I don't think it's just an American thing, I always include a PFC capacitor on my discharge lamps, if only for the fact that it makes the installation complete. I build display boards and it's important to me that they're correct. If the manufacturer of the ballast specifies a PFC, then a PFC it will get. Depending on what I have in stock, it may not be the exact value specified, but it will be as close as I can get it.
Logged

Ria in Aberdeen

I don't disapprove of LED's for domestic and other indoor use, I just don't like them for street lighting.

sol
Hero Member
*****
Offline

Posts: 911
View Gallery

Re: Why the Americans so much take care about the PF of their ballasts? « Reply #7 on: June 06, 2018, 05:36:38 PM » Author: sol
It's usually only a concern with larger (typically industrial) buildings since they have large motor loads and will get billed extra for low power factor by the utility company. Ironically most utility-owned street lights have NPF ballasts (at least here).

Maybe your utility has a separate street light circuit in the poles, which could get power factor correction through a centralized bank of capacitors rendering them useless in individual street lights (and in the process eliminate capacitor fault in street lights).
Logged
streetlight98
Sr. Member
****
Offline

Gender: Male
Posts: 320
View Gallery

Mike McCann


GoL 88219189@N04/albums
WWW
Re: Why the Americans so much take care about the PF of their ballasts? « Reply #8 on: June 06, 2018, 07:01:17 PM » Author: streetlight98
No the street lights are all powered right off the transformers that feed the houses. Same goes for underground; the lights are never on their own circuits except for utility-owned freeway lights, which are still wired directly off "pole pig" transformers, just on their exclusive underground circuit from the transformer onward.

The utility overcharges for street lights anyway so they definitely make their money back. They charge an annual rental/maintenance fee ranging from $50 to $175 a year depending on the wattage and then they charge the estimated kWh usage. They don't bill for 50, 70, 100, 150, etc watts either, they bill weird wattages that included ballast losses. So those wattages end up being something weird like 62, 85, 118, 173W etc.

the larger wattages (250 and 400) already have capacitors too, being CWA type. They fail often in the GE lights.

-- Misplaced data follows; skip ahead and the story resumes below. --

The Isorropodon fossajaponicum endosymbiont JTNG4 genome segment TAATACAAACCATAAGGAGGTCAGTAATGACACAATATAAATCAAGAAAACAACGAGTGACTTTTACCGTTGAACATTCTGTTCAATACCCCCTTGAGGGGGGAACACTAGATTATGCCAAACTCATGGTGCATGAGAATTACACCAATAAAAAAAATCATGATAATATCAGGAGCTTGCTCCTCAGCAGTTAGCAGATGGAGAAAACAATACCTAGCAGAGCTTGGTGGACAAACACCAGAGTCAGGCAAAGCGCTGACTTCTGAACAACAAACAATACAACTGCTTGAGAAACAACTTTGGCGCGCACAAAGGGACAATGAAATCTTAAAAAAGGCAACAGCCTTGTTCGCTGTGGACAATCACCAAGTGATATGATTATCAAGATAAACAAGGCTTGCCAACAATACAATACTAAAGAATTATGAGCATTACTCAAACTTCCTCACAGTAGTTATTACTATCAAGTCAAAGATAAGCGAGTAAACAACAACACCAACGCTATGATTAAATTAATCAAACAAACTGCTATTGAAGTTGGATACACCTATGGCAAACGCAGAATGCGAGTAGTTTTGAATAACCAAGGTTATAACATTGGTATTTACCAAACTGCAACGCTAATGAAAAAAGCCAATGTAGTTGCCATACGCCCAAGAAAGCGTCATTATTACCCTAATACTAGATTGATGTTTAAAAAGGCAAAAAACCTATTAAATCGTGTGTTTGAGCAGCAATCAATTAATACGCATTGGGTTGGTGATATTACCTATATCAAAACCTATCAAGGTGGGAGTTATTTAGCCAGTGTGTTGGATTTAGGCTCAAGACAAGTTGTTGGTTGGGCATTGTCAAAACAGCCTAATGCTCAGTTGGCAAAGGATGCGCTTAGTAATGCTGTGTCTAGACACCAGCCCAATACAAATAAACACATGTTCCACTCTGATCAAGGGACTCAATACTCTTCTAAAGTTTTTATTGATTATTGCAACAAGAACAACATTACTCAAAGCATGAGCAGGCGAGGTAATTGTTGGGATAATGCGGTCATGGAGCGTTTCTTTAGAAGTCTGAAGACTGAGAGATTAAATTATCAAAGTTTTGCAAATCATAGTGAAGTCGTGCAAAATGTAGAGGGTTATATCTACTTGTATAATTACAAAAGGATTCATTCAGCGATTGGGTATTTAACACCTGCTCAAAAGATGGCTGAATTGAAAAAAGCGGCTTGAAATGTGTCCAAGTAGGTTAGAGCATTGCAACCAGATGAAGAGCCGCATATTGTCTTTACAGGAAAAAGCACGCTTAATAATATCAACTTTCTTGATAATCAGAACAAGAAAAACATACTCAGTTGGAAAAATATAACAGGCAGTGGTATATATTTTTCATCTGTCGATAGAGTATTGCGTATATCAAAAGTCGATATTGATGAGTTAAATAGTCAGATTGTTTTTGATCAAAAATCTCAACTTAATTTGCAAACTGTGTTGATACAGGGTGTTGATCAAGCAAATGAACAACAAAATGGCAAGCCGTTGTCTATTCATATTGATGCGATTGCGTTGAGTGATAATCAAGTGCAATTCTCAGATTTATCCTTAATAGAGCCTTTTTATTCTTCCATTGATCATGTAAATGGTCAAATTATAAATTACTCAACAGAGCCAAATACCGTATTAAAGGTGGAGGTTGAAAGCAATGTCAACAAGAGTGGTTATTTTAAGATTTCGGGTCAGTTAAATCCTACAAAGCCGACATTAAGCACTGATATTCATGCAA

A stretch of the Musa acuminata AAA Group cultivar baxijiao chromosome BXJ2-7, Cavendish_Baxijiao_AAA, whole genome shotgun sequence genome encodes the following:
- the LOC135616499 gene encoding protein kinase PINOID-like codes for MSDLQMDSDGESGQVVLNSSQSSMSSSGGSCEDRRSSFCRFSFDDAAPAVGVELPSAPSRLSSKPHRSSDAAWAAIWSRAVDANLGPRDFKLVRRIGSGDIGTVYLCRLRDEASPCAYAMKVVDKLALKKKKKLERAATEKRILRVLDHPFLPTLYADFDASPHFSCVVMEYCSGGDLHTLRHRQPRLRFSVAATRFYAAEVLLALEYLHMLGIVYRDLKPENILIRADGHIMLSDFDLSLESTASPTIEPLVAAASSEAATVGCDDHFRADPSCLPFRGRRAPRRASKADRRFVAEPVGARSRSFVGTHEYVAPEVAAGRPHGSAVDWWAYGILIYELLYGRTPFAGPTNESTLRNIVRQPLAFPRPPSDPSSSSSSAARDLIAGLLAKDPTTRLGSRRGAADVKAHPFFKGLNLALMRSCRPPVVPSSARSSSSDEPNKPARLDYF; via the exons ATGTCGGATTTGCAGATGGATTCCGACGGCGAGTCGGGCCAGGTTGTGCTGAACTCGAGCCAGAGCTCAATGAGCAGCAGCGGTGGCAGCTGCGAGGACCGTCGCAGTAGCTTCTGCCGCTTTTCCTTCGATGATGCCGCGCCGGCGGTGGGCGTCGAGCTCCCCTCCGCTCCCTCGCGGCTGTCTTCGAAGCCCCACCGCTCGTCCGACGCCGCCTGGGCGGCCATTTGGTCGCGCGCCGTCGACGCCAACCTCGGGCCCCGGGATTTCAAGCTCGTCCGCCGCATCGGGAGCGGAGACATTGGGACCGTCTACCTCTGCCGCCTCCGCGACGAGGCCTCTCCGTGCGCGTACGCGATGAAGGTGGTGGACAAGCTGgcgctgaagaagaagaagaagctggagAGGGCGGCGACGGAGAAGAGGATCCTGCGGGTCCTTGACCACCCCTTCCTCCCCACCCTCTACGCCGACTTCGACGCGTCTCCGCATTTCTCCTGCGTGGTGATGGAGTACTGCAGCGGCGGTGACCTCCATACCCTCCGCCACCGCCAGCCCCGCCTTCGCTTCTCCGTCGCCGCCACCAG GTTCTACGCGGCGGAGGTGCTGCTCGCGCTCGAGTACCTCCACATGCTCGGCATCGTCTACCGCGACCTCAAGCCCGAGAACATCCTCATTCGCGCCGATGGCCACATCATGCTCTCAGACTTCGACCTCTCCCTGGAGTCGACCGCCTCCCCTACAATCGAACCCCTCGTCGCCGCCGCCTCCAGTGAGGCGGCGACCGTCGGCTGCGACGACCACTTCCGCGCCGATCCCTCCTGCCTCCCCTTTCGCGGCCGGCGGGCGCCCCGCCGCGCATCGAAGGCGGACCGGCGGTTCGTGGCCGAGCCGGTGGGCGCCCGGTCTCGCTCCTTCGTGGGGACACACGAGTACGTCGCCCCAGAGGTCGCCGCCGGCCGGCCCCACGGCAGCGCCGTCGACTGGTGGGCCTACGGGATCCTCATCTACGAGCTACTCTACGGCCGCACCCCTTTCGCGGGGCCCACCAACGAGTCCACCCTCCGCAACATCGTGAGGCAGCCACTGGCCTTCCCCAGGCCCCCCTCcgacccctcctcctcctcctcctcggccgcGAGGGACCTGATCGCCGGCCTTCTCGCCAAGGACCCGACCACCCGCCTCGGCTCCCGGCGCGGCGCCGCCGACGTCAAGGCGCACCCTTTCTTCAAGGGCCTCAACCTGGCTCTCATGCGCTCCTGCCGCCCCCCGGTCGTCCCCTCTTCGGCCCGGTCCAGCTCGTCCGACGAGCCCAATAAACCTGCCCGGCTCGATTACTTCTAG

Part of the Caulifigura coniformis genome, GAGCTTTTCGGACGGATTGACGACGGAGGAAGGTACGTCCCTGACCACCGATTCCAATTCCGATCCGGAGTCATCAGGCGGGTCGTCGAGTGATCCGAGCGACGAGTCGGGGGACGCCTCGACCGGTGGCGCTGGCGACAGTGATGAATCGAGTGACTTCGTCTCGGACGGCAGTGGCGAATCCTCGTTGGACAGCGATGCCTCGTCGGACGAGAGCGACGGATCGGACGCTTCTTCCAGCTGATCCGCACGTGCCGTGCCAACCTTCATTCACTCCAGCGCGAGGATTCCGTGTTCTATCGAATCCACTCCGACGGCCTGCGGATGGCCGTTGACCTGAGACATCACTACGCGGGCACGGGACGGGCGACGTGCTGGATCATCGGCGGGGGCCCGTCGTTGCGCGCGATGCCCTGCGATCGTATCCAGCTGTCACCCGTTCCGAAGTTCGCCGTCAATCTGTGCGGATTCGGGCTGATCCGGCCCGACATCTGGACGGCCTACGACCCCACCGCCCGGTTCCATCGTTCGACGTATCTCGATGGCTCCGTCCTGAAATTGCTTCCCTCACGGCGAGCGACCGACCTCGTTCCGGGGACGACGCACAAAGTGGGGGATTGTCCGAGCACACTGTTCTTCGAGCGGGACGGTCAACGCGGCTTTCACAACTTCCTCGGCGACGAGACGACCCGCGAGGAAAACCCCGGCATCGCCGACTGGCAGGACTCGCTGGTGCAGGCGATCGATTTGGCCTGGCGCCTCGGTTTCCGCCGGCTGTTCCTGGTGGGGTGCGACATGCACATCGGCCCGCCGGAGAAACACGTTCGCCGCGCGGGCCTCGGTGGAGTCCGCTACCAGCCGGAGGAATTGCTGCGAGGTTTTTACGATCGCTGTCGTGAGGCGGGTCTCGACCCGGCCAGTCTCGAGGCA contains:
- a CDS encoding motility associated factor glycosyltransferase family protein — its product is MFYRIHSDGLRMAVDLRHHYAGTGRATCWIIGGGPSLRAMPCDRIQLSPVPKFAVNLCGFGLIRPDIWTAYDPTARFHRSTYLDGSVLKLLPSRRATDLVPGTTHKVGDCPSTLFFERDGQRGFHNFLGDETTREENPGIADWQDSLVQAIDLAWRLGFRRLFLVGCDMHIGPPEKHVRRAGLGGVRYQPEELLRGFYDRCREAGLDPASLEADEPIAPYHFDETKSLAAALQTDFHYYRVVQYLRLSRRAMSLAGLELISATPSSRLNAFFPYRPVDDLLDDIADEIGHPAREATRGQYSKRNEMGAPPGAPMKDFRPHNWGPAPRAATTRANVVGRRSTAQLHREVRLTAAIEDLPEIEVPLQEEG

Logged

#167

RyanF40T12
Hero Member
*****
Offline

Gender: Male
Posts: 603
View Gallery

Re: Why the Americans so much take care about the PF of their ballasts? « Reply #9 on: June 06, 2018, 08:47:41 PM » Author: RyanF40T12
Yup.  We get a $70.00 street light surcharge once a year I think, maybe twice a year.  But given the fact that they do such a good job taking care of the lighting here and are quick to respond to service requests, I don't mind so much.  Now if I lived in an area with no street lighting, that would be different. 
Logged

The more you hate the LED movement, the stronger it becomes.

Lightingguy1994
Sr. Member
****
Offline

Gender: Male
Posts: 283
View Gallery


Re: Why the Americans so much take care about the PF of their ballasts? « Reply #10 on: June 13, 2018, 02:38:00 PM » Author: Lightingguy1994
I find ballasts with a power factor correcting cap work better and give more reliable performance. NPF 2lamp F40 ballasts seem to run like crap while their HPF counterparts are less likely to. I also prefer my lights to draw less current
Logged

Magnetic F32T8

suzukir122
Sr. Member
****
Offline

Gender: Male
Posts: 496
View Gallery


suzukir123
Re: Why the Americans so much take care about the PF of their ballasts? « Reply #11 on: June 14, 2018, 04:50:43 AM » Author: suzukir122
Although I don't really know the major details as to why Power Factor is important, I can definitely say that HPF rapid
start magnetic fluorescent lighting, is what started it all in terms of my interest in lighting in general.
Logged

Interests
1. Motorcycles, Women, and Lighting (especially fluorescent)
2. Weighting/staying extremely athletic
3. Severe Thunderstorms of all kinds
4. Food and drinks. So gimme them bbq ribs
Yep
Lighting has been a passion of mine since I was born. I consider everyone on LG to be a friend

Print 
© 2005-2018 Lighting-Gallery.net | Powered by SMF 1.1.21 | SMF © 2015, Simple Machines